January has faded, and with it those dreary Calvinist resolutions designed to make us live longer. No more “bad” foods, like French fries, grilled cheese, super fudge ice cream. Instead, “good” vegetables — the leafier, the better. Nuts too: today’s food-gurus recommend these high-calorie nuggets. Chocolate – the dark kind — is OK: their flavonoids depress cholesterol. (Chocolate-covered nuts are dietary twofers.) High-calorie avocados are wondrous, as are low-calorie cranberries, teeming with antioxidants. But we’ve grown a bit hungry, a bit bored with this righteous diet.
We’ve also grown weary of running, jogging, swimming, kicking, squatting, cycling, lifting, and sweating. In January we vowed to exercise maniacally, knowing the upside – not just better bodies, but supposedly keener minds. Yet as the days lengthen, our resolve weakens. Maybe nibbling roasted kale after a 5K run will keep us living longer, but we don’t care.
So let us welcome February! It heralds a respite from Calvinism: Valentine’s Day. On this day we fete Cupid, who probed our heart – not the one cardiologists probe, but the metaphysical heart of poets, artists and lovers. That heart needs not just vegetables or statins. Instead, it needs us to stop focusing inwardly, on those good-for-me regimens. We need to look beyond ourselves — to strengthen our metaphysical hearts.
Happily, when we do so, we also strengthen out bodies. Or so the experts promise.
Consider kindness. We cannot “measure” the kindness in a person’s psyche. But we can judge “kindness” by kind acts. And, maybe like Pascal’s reasoning that acts of faith produce faith, acts of kindness make us kind. At any rate, certifiable experts extol kindness as good not just for your soul, but your body. Here a few affirmations. Allan Luks, surveying 3,000 volunteers at 20 organizations, discovered a “helper’s high” that released endorphins, leading to “immense immune system benefits.” Other studies have pointed to the rise in serotonin among kindly-acting people. (www.taskforceforhumanity.org/kindness-and-health.html). David Hamilton, a chemist, argues that kind acts release oxytocin in the brain, which releases nitric oxide in blood vessels (lowering pressure). As an added benefit, kind acts will reduce levels of free radicals. Since free radicals contribute to aging, kindness may be a Ponce de Leon miracle. Randomized clinical trials of kindness are not easy; but North Carolina researchers divided 65 faculty members into two groups: one group spent 60 minutes daily for 61 days in “kindness compassion” meditation. Briefly, they thought kindly of somebody other than themselves. That group showed higher tone in their vagus nerves, signaling healthier hearts. The authors called kindness/compassion a “health tune-up.”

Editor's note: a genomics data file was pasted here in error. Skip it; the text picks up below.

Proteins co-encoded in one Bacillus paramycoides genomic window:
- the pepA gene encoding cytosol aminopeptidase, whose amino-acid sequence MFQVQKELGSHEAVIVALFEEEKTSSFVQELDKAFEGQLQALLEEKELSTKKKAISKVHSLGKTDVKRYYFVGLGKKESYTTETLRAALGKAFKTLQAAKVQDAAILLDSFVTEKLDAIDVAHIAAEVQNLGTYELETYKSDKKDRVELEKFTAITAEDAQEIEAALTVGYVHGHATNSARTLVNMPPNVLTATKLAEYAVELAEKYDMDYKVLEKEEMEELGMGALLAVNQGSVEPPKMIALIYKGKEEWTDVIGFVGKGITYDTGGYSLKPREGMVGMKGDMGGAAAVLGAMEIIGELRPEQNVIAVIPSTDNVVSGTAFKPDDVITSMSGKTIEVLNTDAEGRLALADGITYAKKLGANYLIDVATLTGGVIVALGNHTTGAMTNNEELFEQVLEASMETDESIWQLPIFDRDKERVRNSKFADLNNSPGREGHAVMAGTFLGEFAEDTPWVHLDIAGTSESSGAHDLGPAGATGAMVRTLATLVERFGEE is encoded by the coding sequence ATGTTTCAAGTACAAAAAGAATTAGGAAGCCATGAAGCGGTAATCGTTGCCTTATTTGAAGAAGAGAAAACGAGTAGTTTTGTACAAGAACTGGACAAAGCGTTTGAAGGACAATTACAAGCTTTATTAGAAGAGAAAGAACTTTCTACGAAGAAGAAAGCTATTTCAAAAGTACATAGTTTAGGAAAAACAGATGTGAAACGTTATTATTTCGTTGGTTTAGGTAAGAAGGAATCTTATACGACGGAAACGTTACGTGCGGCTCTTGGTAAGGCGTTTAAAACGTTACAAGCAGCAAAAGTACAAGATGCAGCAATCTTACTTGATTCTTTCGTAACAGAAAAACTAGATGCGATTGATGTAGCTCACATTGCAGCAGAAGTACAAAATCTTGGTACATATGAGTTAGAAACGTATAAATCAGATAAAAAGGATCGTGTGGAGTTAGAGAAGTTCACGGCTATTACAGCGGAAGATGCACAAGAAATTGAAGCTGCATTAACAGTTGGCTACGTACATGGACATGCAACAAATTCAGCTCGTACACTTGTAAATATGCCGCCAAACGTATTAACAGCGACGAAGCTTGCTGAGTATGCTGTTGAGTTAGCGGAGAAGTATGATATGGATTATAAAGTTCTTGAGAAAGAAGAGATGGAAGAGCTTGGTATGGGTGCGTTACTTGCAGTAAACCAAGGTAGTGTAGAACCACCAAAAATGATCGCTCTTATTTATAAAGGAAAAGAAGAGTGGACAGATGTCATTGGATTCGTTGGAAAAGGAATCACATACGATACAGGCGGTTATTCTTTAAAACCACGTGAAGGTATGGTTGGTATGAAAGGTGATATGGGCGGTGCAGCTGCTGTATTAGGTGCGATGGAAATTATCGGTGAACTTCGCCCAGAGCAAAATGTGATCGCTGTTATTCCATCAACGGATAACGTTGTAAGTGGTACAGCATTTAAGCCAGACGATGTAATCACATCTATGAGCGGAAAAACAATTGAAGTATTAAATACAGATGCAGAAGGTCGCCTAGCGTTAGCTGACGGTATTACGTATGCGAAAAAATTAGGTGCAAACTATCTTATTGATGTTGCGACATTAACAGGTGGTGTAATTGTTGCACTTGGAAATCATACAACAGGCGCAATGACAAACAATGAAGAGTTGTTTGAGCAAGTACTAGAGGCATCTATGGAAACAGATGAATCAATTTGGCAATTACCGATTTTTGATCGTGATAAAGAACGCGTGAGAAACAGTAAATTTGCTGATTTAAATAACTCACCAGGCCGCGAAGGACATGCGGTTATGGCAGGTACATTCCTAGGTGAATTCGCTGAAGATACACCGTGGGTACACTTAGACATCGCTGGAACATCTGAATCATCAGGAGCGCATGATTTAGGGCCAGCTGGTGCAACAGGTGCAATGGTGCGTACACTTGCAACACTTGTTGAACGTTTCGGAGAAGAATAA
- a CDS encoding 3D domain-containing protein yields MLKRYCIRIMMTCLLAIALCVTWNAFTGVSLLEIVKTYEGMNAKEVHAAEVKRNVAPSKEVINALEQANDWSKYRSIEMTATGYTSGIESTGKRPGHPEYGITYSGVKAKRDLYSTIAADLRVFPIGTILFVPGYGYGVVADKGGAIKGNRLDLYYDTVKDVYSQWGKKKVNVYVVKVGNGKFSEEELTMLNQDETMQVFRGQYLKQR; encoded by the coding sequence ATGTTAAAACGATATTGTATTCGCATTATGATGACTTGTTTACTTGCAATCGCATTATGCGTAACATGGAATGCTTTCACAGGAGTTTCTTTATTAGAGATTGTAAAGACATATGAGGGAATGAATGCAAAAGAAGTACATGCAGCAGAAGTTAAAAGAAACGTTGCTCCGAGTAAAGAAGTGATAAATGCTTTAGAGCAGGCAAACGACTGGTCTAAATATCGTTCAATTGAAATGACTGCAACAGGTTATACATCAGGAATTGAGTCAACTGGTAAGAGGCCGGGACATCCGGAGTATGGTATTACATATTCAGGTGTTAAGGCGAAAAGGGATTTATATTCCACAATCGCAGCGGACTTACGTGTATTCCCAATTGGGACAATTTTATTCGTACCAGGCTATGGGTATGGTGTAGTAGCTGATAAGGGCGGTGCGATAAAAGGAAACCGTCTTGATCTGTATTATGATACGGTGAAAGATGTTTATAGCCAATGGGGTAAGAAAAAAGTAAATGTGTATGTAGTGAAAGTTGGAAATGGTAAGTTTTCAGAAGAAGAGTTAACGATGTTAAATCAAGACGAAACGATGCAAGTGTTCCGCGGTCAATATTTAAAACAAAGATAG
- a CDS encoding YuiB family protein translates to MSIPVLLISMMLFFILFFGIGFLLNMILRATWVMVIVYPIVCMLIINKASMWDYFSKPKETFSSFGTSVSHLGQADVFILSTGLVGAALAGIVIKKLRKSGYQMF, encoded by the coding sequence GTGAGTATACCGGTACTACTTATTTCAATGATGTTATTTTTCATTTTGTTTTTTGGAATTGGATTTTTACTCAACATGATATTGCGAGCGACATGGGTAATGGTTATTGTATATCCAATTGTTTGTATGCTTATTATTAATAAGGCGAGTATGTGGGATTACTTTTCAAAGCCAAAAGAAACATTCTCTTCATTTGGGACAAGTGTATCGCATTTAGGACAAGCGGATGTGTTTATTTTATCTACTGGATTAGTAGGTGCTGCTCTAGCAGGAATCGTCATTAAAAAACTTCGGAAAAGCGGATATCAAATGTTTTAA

Of course, the ultimate heart-booster is love. But love is hard to define: do we mean romantic love? Filial love? Brotherly love? Or just an emotional linkage, in academic jargon, “a high social attachment”? A slew of studies, surprising only to researchers, have found that patients recovering from illness fare better when they have a “significant emotional attachment” nearby.
Often, that “significant other” is a spouse. Statistically speaking, marriage may be better at warding off illness than vitamins. As demographers have pointed out, the married among us live longer, healthier lives. Of course, marriage does not necessarily signify love: there are enough miserable ones around to nix that happy assumption. But maybe it is the connection, not the passion, that matters. In a study from the State University of New York at Oswego, 120 participants wore blood pressure monitors over 6 days. When they were with spouses, they showed lower pressure – regardless of the “happiness” of their unions.
Poets understand the power of romantic love. It is the ultimate anti-depressant, inducing a euphoria that pharmacologists cannot replicate. Alas, no clinical trials reliably measure the impact. Yet, even without researchers’ affirmation, people in love know that love — however ineffable – is an elixir. Whether it activates cortisol or oxytocin or endorphins doesn’t matter.
So this February take a prescription from Cupid. Treat a colleague to lunch. Visit the relative you’ve been meaning to visit. Send an e-mail to an old friend. And for that special person, buy flowers. Bake cupcakes. Write a poem. (Plato remarked, “At the touch of love everyone becomes a poet.”) Consider this an “injection” that will bolster your metaphysical heart.
Joan Retsinas is a sociologist who writes about health care in Providence, R.I. Email firstname.lastname@example.org.
From The Progressive Populist, February 15, 2014
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